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Trichotillomania is a condition where sufferers are compelled to tear their hair out

Trichotillomania is a condition where sufferers are compelled to tear their hair out

Trichotillomania is a condition where sufferers are compelled to tear their hair out

Trichotillomania is a condition where sufferers are compelled to tear their hair out and it can affect four in every 100 people.

The psychological condition leaves people unable to stop themselves carrying out a particular action. They can experience an intense urge to pull their hair out and growing tension until they do so.

Alexandra Kelly, a psychologist in clinical training, is now looking to explore the condition as part of a doctorate and is asking sufferers to tell of their experience in confidence.

She said: "It is a poorly understood, secretive, distressing and life-limiting condition affecting particularly women, with common sights of pulling scalp, eye lashes, eyebrows, pubic hair and other body hair.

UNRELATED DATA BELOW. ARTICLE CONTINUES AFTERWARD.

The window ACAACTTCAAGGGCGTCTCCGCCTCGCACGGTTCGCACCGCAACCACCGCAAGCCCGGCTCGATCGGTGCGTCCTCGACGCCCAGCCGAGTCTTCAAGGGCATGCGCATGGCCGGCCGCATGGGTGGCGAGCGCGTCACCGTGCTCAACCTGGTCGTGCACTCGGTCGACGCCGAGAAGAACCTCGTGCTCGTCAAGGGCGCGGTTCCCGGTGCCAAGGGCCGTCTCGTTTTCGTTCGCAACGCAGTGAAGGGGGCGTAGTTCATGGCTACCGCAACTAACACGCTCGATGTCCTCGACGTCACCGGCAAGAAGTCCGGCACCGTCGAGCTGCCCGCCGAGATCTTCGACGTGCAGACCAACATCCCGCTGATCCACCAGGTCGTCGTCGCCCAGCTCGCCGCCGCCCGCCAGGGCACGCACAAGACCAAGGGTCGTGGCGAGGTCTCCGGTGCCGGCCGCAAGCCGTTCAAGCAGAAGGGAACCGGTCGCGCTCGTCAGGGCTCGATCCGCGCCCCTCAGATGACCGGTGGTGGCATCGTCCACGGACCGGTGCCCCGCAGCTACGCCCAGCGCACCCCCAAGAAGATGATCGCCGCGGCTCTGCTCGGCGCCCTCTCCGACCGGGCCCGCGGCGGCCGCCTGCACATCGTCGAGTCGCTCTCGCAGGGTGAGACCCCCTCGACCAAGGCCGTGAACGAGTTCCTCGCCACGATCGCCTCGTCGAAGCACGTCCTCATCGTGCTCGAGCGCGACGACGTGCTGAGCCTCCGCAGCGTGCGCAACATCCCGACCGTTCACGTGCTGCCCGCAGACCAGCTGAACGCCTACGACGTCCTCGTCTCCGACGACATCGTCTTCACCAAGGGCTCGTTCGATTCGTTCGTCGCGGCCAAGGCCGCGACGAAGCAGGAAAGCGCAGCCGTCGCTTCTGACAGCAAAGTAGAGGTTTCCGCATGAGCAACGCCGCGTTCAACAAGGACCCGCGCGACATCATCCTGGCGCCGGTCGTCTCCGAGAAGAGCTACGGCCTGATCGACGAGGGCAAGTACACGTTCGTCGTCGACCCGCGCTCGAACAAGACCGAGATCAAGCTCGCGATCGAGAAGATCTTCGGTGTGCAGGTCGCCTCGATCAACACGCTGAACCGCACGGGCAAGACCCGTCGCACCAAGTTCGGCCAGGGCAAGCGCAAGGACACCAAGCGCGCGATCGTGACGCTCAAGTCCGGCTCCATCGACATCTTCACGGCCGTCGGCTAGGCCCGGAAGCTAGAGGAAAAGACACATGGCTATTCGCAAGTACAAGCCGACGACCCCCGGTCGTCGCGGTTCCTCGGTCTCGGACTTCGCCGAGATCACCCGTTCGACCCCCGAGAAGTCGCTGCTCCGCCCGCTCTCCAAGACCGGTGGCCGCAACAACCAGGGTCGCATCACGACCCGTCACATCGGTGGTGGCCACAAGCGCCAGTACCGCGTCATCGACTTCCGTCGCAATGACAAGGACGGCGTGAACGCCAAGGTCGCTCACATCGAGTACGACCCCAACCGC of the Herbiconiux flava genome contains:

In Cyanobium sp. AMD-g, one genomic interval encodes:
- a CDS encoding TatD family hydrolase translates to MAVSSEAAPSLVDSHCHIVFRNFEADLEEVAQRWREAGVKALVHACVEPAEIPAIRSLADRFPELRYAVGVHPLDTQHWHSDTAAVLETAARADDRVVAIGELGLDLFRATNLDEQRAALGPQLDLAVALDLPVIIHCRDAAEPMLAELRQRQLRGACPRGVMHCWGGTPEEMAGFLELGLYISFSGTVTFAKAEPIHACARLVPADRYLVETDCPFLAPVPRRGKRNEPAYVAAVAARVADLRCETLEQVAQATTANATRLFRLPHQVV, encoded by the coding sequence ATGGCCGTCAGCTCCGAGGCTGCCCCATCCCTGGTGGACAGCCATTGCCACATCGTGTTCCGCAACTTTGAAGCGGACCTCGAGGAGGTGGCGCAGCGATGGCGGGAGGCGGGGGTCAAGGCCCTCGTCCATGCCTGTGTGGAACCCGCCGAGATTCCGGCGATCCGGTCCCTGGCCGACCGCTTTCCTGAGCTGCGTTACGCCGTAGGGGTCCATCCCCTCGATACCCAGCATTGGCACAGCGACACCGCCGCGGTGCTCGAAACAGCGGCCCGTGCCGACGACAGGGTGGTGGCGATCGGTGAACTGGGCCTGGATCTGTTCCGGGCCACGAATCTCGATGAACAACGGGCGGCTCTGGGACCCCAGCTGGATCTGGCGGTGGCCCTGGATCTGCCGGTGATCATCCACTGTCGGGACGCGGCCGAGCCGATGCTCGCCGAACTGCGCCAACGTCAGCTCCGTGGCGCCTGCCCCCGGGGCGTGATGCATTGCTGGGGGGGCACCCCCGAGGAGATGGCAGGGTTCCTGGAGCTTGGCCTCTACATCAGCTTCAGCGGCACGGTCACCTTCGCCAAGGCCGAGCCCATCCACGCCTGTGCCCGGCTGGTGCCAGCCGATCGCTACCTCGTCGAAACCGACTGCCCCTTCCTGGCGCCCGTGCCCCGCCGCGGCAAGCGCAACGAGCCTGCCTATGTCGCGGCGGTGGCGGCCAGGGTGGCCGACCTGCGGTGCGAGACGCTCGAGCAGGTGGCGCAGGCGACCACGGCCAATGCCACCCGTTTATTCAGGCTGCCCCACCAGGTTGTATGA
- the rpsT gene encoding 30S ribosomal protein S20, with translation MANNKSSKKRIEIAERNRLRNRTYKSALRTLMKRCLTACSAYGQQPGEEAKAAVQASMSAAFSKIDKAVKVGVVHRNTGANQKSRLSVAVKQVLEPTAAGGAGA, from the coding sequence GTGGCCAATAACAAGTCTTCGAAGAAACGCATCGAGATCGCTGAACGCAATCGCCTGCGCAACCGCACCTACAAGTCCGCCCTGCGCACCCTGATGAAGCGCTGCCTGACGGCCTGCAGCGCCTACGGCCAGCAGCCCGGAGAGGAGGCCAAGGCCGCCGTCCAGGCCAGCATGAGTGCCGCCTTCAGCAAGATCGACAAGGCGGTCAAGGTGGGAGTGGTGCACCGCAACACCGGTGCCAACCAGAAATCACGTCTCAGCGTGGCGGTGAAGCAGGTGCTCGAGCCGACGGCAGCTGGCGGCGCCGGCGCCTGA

"A number of people ingest the pulled hair, which may result in death or require surgical intervention. It is a highly under-reported, under-researched and poorly understood condition

"The two-fold aim of my study is to explore and gain insight into personal experiences of people with trichotillomania.

"I would like to give people an opportunity to share their experience and have their voice heard and, thus, to supplement quantitative studies in the area of trichotillomania.

"Last year, I completed an informal inquiry into 16 adult mental health services across Ireland, which revealed very low numbers of people with trichotillomania presenting to psychology. Some of clinical psychologists approached discussed the complexity of the condition due to its high levels of co-morbidity with other conditions (depression, anxiety, OCD etc.), difficulties in engagement with treatment, and relative treatment ineffectiveness. This highlights the need for further understanding of the condition."

To get involved, contact: trichotillomaniaresearch@yahoo.com or Alexandra Kelly, Psychologist in Clinical Training, Doctoral Programme in Clinical Psychology, University of Limerick.

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